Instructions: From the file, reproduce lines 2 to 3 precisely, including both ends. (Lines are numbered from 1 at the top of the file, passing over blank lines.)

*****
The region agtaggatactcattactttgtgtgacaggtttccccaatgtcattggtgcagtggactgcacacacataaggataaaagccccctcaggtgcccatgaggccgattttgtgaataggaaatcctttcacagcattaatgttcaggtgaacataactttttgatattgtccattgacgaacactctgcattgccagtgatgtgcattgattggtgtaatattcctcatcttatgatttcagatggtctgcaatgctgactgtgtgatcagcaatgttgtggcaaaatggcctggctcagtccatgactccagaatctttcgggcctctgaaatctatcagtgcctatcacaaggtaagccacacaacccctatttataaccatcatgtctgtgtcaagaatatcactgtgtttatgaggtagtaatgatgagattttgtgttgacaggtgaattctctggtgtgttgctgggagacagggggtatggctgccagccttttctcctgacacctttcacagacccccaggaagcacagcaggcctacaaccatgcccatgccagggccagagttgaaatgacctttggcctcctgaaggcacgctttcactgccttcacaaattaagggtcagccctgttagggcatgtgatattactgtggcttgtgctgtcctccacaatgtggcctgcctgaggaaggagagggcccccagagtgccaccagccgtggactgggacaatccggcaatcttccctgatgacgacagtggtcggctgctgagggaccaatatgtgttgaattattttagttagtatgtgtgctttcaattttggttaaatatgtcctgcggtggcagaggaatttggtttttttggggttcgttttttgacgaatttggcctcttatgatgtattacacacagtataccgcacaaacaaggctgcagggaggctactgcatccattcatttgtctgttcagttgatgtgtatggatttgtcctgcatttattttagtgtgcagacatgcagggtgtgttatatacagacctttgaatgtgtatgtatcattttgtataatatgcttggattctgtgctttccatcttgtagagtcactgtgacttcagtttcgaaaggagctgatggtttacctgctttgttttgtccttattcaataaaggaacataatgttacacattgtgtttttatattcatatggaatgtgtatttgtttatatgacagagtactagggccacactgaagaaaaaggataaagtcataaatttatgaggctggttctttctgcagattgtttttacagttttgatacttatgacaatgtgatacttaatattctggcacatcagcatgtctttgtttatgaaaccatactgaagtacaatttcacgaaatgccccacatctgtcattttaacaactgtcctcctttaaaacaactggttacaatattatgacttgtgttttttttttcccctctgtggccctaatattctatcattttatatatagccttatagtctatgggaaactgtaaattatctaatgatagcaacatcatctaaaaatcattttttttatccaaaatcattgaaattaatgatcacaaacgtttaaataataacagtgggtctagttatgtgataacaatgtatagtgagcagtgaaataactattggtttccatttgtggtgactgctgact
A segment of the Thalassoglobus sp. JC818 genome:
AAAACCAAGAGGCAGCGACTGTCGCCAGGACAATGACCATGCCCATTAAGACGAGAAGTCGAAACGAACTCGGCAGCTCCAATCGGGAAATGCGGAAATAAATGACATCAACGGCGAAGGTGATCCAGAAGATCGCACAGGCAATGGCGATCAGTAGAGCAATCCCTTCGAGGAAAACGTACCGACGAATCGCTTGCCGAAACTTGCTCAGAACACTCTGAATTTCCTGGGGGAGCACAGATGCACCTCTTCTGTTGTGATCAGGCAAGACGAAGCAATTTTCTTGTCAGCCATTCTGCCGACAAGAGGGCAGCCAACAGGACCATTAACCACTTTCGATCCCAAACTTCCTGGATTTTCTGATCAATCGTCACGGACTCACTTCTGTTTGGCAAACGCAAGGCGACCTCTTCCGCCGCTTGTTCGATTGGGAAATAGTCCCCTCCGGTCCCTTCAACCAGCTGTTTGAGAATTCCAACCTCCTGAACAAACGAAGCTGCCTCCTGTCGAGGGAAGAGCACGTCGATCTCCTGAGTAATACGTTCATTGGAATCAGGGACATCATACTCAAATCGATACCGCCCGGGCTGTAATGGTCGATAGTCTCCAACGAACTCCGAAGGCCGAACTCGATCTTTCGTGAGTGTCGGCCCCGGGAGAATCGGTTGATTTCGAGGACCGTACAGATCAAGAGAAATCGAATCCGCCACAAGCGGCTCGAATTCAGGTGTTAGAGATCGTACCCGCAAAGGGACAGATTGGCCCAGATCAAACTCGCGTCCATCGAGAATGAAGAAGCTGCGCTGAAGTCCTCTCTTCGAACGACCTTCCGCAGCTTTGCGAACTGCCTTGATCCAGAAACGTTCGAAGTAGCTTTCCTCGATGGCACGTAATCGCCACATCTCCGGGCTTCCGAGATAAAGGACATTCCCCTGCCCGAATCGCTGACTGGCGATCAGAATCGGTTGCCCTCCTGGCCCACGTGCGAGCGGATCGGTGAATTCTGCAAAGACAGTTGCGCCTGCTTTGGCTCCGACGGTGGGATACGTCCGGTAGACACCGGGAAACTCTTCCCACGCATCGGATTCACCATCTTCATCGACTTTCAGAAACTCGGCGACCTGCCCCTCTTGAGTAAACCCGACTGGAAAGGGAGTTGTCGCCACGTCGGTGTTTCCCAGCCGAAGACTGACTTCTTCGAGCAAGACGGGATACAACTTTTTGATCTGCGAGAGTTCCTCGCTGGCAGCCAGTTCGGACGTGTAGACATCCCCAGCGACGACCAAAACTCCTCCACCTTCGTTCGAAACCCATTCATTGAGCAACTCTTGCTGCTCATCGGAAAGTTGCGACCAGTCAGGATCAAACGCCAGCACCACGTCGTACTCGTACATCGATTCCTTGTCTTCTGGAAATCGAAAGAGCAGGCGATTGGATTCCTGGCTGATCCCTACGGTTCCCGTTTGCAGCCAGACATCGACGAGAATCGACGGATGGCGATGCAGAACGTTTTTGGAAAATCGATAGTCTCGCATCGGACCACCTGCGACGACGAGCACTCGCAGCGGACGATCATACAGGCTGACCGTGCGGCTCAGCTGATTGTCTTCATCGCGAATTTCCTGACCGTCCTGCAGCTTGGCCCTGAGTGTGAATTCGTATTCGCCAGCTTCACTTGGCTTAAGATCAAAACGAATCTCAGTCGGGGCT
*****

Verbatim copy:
A segment of the Thalassoglobus sp. JC818 genome:
AAAACCAAGAGGCAGCGACTGTCGCCAGGACAATGACCATGCCCATTAAGACGAGAAGTCGAAACGAACTCGGCAGCTCCAATCGGGAAATGCGGAAATAAATGACATCAACGGCGAAGGTGATCCAGAAGATCGCACAGGCAATGGCGATCAGTAGAGCAATCCCTTCGAGGAAAACGTACCGACGAATCGCTTGCCGAAACTTGCTCAGAACACTCTGAATTTCCTGGGGGAGCACAGATGCACCTCTTCTGTTGTGATCAGGCAAGACGAAGCAATTTTCTTGTCAGCCATTCTGCCGACAAGAGGGCAGCCAACAGGACCATTAACCACTTTCGATCCCAAACTTCCTGGATTTTCTGATCAATCGTCACGGACTCACTTCTGTTTGGCAAACGCAAGGCGACCTCTTCCGCCGCTTGTTCGATTGGGAAATAGTCCCCTCCGGTCCCTTCAACCAGCTGTTTGAGAATTCCAACCTCCTGAACAAACGAAGCTGCCTCCTGTCGAGGGAAGAGCACGTCGATCTCCTGAGTAATACGTTCATTGGAATCAGGGACATCATACTCAAATCGATACCGCCCGGGCTGTAATGGTCGATAGTCTCCAACGAACTCCGAAGGCCGAACTCGATCTTTCGTGAGTGTCGGCCCCGGGAGAATCGGTTGATTTCGAGGACCGTACAGATCAAGAGAAATCGAATCCGCCACAAGCGGCTCGAATTCAGGTGTTAGAGATCGTACCCGCAAAGGGACAGATTGGCCCAGATCAAACTCGCGTCCATCGAGAATGAAGAAGCTGCGCTGAAGTCCTCTCTTCGAACGACCTTCCGCAGCTTTGCGAACTGCCTTGATCCAGAAACGTTCGAAGTAGCTTTCCTCGATGGCACGTAATCGCCACATCTCCGGGCTTCCGAGATAAAGGACATTCCCCTGCCCGAATCGCTGACTGGCGATCAGAATCGGTTGCCCTCCTGGCCCACGTGCGAGCGGATCGGTGAATTCTGCAAAGACAGTTGCGCCTGCTTTGGCTCCGACGGTGGGATACGTCCGGTAGACACCGGGAAACTCTTCCCACGCATCGGATTCACCATCTTCATCGACTTTCAGAAACTCGGCGACCTGCCCCTCTTGAGTAAACCCGACTGGAAAGGGAGTTGTCGCCACGTCGGTGTTTCCCAGCCGAAGACTGACTTCTTCGAGCAAGACGGGATACAACTTTTTGATCTGCGAGAGTTCCTCGCTGGCAGCCAGTTCGGACGTGTAGACATCCCCAGCGACGACCAAAACTCCTCCACCTTCGTTCGAAACCCATTCATTGAGCAACTCTTGCTGCTCATCGGAAAGTTGCGACCAGTCAGGATCAAACGCCAGCACCACGTCGTACTCGTACATCGATTCCTTGTCTTCTGGAAATCGAAAGAGCAGGCGATTGGATTCCTGGCTGATCCCTACGGTTCCCGTTTGCAGCCAGACATCGACGAGAATCGACGGATGGCGATGCAGAACGTTTTTGGAAAATCGATAGTCTCGCATCGGACCACCTGCGACGACGAGCACTCGCAGCGGACGATCATACAGGCTGACCGTGCGGCTCAGCTGATTGTCTTCATCGCGAATTTCCTGACCGTCCTGCAGCTTGGCCCTGAGTGTGAATTCGTATTCGCCAGCTTCACTTGGCTTAAGATCAAAACGAATCTCAGTCGGGGCT